Dick, Finlay David ; De Palma, G. ; Ahmadi, A. ; Osborne, Aileen ; Scott, Neil William ; Prescott, Gordon James ; Bennett, Jill ; Semple, Sean ; Dick, Smita ; Mozzoni, P. ; Haites, Neva Elizabeth ; Wettinger, S. Bezzina ; Mutti, A. ; Otelea, M. ; Seaton, Anthony ; Soderkvist, P. ; Felice, A. ; Geoparkinson Study Group. / Gene-environment interactions in parkinsonism and Parkinson's disease : The Geoparkinson study. In: Occupational and Environmental Medicine. 2007 ; Vol. 64, No. 10. pp. 673-680.
@article{85e5f6e67e304481a36169c42bac12c1,
title = "Gene-environment interactions in parkinsonism and Parkinson's disease: The Geoparkinson study",
abstract = "OBJECTIVES: To investigate associations of Parkinson's disease (PD) and parkinsonian syndromes with polymorphic genes that influence metabolism of either foreign chemical substances or dopamine and to seek evidence of gene-environment interaction effects that modify risk. METHODS: A case-control study of 959 prevalent cases of parkinsonism (767 with PD) and 1989 controls across five European centres. Occupational hygienists estimated the average annual intensity of exposure to solvents, pesticides and metals, (iron, copper, manganese), blind to disease status. CYP2D6, PON1, GSTM1, GSTT1, GSTM3, GSTP1, NQO1, CYP1B1, MAO-A, MAO-B, SOD 2, EPHX, DAT1, DRD2 and NAT2 were genotyped. Results were analysed using multiple logistic regression adjusting for key confounders. RESULTS: There was a modest but significant association between MAO-A polymorphism in males and disease risk (G vs T, OR 1.30, 95{\%} CI 1.02 to 1.66, adjusted). The majority of gene-environment analyses did not show significant interaction effects. There were possible interaction effects between GSTM1 null genotype and solvent exposure (which were stronger when limited to PD cases only). CONCLUSIONS: Many small studies have reported associations between genetic polymorphisms and PD. Fewer have examined gene-environment interactions. This large study was sufficiently powered to examine these aspects. GSTM1 null subjects heavily exposed to solvents appear to be at increased risk of PD. There was insufficient evidence that the other gene-environment combinations investigated modified disease risk, suggesting they contribute little to the burden of PD.",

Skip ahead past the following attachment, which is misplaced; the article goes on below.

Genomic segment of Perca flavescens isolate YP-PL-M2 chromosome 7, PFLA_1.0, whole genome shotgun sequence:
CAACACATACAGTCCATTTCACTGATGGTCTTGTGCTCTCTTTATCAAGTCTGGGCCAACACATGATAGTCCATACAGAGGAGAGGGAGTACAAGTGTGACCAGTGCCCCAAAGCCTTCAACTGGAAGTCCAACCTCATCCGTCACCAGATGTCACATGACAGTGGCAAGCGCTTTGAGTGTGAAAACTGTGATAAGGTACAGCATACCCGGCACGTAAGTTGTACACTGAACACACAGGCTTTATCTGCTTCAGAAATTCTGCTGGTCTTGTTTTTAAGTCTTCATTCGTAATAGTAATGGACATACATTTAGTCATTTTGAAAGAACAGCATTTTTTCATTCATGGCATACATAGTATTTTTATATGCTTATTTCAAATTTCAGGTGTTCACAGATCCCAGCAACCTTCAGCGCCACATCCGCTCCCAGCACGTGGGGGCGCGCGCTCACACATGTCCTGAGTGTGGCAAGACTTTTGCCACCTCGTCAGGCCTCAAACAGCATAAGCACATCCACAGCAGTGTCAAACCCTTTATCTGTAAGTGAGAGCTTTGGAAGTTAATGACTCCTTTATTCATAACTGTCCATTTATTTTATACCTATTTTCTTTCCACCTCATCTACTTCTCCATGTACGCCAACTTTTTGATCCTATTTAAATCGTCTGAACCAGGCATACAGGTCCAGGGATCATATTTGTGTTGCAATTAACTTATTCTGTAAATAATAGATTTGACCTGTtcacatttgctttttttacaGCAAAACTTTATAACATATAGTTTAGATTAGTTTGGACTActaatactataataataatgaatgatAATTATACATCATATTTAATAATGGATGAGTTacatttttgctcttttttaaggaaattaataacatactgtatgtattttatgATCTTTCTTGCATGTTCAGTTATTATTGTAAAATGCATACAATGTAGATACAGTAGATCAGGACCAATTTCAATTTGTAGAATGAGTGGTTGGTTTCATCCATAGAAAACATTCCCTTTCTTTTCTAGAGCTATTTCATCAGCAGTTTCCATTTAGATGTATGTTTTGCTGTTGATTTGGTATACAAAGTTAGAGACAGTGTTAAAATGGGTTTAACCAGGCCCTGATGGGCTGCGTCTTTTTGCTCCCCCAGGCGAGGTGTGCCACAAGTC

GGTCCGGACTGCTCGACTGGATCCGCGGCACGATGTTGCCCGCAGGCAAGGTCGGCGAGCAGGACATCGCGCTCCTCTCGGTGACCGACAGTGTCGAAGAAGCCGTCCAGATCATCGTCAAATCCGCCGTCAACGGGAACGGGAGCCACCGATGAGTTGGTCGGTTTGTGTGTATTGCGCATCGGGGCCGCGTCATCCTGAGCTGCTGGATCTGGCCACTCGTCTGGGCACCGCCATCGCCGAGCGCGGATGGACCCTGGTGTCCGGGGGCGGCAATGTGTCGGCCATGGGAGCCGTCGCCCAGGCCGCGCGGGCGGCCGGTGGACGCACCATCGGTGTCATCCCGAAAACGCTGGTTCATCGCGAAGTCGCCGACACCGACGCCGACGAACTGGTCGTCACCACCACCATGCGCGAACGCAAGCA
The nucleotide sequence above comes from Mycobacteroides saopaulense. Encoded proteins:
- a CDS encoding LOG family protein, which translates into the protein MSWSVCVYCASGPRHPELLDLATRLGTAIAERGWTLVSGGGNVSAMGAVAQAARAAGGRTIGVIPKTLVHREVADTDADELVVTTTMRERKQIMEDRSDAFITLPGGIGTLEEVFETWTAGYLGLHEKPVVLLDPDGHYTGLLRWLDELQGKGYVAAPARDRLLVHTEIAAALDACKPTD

keywords = "case-control studies, environmental exposure, Europe, female, genetic predisposition to disease, genotype, humans, male, odds ratio, Parkinson Disease, polymorphism, genetic, risk factors, sex distribution",
author = "Dick, {Finlay David} and {De Palma}, G. and A. Ahmadi and Aileen Osborne and Scott, {Neil William} and Prescott, {Gordon James} and Jill Bennett and Sean Semple and Smita Dick and P. Mozzoni and Haites, {Neva Elizabeth} and Wettinger, {S. Bezzina} and A. Mutti and M. Otelea and Anthony Seaton and P. Soderkvist and A. Felice and {Geoparkinson Study Group}",
year = "2007",
month = "10",
doi = "10.1136/oem.2006.032078",
language = "English",
volume = "64",
pages = "673--680",
journal = "Occupational and Environmental Medicine",
issn = "1351-0711",
publisher = "BMJ Publishing Group",
number = "10",

}

TY - JOUR

T1 - Gene-environment interactions in parkinsonism and Parkinson's disease

T2 - The Geoparkinson study

AU - Dick, Finlay David

AU - De Palma, G.

AU - Ahmadi, A.

AU - Osborne, Aileen

AU - Scott, Neil William

AU - Prescott, Gordon James

AU - Bennett, Jill

AU - Semple, Sean

AU - Dick, Smita

AU - Mozzoni, P.

AU - Haites, Neva Elizabeth

AU - Wettinger, S. Bezzina

AU - Mutti, A.

AU - Otelea, M.

AU - Seaton, Anthony

AU - Soderkvist, P.

AU - Felice, A.

AU - Geoparkinson Study Group

PY - 2007/10

Y1 - 2007/10